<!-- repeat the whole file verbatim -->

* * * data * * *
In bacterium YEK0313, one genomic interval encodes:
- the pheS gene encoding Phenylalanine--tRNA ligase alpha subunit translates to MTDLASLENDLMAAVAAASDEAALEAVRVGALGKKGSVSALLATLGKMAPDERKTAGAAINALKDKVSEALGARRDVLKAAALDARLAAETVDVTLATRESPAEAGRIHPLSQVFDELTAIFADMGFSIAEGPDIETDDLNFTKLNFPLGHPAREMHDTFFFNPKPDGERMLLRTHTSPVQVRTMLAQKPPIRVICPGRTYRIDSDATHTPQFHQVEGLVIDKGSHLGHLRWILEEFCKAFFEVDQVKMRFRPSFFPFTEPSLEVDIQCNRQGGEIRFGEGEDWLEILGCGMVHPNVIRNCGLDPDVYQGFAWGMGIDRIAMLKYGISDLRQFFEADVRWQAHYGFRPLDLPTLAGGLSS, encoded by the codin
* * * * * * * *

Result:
In bacterium YEK0313, one genomic interval encodes:
- the pheS gene encoding Phenylalanine--tRNA ligase alpha subunit translates to MTDLASLENDLMAAVAAASDEAALEAVRVGALGKKGSVSALLATLGKMAPDERKTAGAAINALKDKVSEALGARRDVLKAAALDARLAAETVDVTLATRESPAEAGRIHPLSQVFDELTAIFADMGFSIAEGPDIETDDLNFTKLNFPLGHPAREMHDTFFFNPKPDGERMLLRTHTSPVQVRTMLAQKPPIRVICPGRTYRIDSDATHTPQFHQVEGLVIDKGSHLGHLRWILEEFCKAFFEVDQVKMRFRPSFFPFTEPSLEVDIQCNRQGGEIRFGEGEDWLEILGCGMVHPNVIRNCGLDPDVYQGFAWGMGIDRIAMLKYGISDLRQFFEADVRWQAHYGFRPLDLPTLAGGLSS, encoded by the codin